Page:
I think this echoed in my mind as I wrote this sermon because some of my earliest formation was done on the baseball field (I played first base and pitcher all the way up to sophomore year of high school). I know what the joy that the Mudville nine is missing feels like it. We feel the tragedy of this poem and we feel it because we know what the alternative is.
I wonder if this sense of joy lost can help us understand what it means to have joy discovered.
While the fans have lost their joy, we discover joy in this anticipation of waiting in Advent. We do not place our hopes on the bat of a mighty baseball player. We place our hope and anticipation, which begin to swell with joy, upon the one who announces justice and restoration for the world. We discover our joy in the depth of our hearts because the one who brings about this new way of living persists to be restoring all things from now to eternity.
Mudville’s joy is lost because they lost one baseball game.
Our joy is found because the light of Christ is dawning around us now and speaks of wholeness found, hearts awakened, peace on earth and good will to all.
If you begin to notice it, the instances of joy we find in our lives are often that quick firing of awakening. It is true, they may not last in their fullness for all that long. But what we do as we practice joy in the season of Advent is we begin to do a couple of vital things to help hold on to the joy when the road gets dark again.
First, as we anticipate and experience joy, we begin to learn to recognize its feeling and accept its power. We become familiar with it and, when it arrives next, we trust it and look for what Christ is doing in us through it.
Second, as we experience joy, we begin to be able to hold that feeling in our body, our subconscious memory. What I mean is, that while joy may fade, our body knows it was there and we can tell the story to others. We begin to develop muscle memory, as it were, and can even begin to recognize it in others.

Rejoice

I mentioned moments ago that today is “Gaudete Sunday”, the Third Sunday of Advent. Gaudete is the latin word for “Rejoice.”
I’ll draw us to a close today with some reflection upon Rejoicing, especially amidst a very blue, very difficult Advent season. As you know, we’re working through this Advent series with lyrics from the carol, “O Holy Night” and today’s sermon is titled: “Led by the Light of Faith.” Drawn from the second verse of the carol, the lyrics of the first two lines say:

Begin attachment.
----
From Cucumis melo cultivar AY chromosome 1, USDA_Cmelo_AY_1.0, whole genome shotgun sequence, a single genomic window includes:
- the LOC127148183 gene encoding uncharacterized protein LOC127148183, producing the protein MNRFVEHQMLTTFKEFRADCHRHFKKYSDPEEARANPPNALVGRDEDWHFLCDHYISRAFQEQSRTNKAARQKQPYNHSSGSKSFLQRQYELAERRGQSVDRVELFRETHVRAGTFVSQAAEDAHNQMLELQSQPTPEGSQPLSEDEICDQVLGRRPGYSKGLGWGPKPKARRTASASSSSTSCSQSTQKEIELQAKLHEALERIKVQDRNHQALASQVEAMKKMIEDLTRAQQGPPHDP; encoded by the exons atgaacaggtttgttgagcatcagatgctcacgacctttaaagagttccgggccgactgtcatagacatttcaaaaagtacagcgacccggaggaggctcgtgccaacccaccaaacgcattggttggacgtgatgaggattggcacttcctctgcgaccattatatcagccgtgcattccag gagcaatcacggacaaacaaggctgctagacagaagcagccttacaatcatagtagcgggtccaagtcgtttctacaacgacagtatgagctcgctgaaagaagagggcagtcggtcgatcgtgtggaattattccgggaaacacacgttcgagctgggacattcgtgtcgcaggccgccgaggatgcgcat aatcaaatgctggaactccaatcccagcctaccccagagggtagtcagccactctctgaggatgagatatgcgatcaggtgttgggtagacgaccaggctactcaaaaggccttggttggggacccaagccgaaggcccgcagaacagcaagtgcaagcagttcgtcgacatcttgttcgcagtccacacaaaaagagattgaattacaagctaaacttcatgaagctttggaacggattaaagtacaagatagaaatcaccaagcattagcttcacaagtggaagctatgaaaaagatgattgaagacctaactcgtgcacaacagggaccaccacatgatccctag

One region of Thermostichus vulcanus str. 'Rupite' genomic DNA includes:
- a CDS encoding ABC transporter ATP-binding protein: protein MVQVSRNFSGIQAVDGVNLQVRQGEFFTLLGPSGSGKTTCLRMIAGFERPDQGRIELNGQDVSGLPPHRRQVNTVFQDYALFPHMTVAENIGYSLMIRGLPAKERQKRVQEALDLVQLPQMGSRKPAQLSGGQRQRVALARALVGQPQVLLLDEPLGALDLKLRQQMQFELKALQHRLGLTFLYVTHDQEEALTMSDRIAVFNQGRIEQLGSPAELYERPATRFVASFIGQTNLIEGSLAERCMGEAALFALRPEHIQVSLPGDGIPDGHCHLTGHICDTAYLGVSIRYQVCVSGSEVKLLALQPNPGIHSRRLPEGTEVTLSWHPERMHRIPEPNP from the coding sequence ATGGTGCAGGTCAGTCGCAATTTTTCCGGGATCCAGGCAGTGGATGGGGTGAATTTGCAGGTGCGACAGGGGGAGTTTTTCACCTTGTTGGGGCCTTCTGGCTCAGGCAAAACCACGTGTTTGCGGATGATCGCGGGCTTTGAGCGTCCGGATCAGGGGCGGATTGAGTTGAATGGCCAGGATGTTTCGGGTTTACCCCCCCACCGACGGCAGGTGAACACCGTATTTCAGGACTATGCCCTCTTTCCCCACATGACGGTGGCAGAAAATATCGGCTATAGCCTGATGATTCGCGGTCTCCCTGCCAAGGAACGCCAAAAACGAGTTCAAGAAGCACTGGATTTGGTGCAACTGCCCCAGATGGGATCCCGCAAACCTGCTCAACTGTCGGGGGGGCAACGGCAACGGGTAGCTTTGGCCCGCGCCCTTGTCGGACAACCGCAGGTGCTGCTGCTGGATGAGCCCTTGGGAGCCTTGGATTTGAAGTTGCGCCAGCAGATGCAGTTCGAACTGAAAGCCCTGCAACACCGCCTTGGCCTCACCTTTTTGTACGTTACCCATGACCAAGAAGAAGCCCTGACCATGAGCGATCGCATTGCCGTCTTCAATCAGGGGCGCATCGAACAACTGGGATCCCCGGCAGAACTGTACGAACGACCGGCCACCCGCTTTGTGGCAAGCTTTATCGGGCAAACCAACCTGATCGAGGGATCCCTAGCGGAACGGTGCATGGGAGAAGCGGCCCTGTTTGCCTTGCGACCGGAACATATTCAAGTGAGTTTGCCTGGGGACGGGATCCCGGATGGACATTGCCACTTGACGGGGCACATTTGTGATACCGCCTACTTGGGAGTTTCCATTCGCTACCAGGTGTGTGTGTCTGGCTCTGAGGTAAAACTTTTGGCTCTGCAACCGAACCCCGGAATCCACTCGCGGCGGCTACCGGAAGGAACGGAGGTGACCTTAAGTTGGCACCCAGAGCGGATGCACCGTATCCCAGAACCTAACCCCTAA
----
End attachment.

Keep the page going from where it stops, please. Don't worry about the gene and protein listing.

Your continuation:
Led by the light of faith serenely beaming, With glowing hearts by his cradle we stand.
What does it mean to rejoice in this weary world, today? Are we fooling ourselves to say we’ve discovered joy somehow?
I want to leave us with the hope and possibility that the joy we come to know in Christ is not actually something that belongs to us, not something that we can produce.
The story of Advent is not about our arrival at peace, hope, joy or love. It is not about our conjuring up those experiences amidst a dark and saddened world. Rather, the work of Advent is to make ourselves more and more attentive to how Christ is announcing those things in and around us.
Remember again our texts. Jesus is the light that John proclaimed. Isaiah points to restoration found in the Servant, the Messiah. So the arrival of joy is our tending to and waiting for the spaces where Christ will arrive in us, to cultivate a posture of awareness for that joy. We cannot swing the bat and make it work ourselves, we cannot bail our team out from defeat. Sorry Casey. But that was never the point. The point is, for each of us, to accept the joy that arrives when Christ dwells in us.
Most of the time, I find myself searching for joy, searching for Christ’s presence, searching for some sense of meaning.
Perhaps, what rejoicing means, what finding joy means, in this season and in the days to come, is to stop our searching. And perhaps, instead, we cultivate that openness to how joy will break through TO us.
This is what we are doing when we worship and rejoice together — we are cultivating a space for arrival. We are the manger, the stable, the straw, the animals, the shepherds, the kings, Mary and Joseph. We are the ones making space, but we are not the Savior. We worship and rejoice together to say “come, Lord Jesus, come” so that joy might swell up in us and be found.
May it be so, O Lord. We rejoice in you. Let us pray.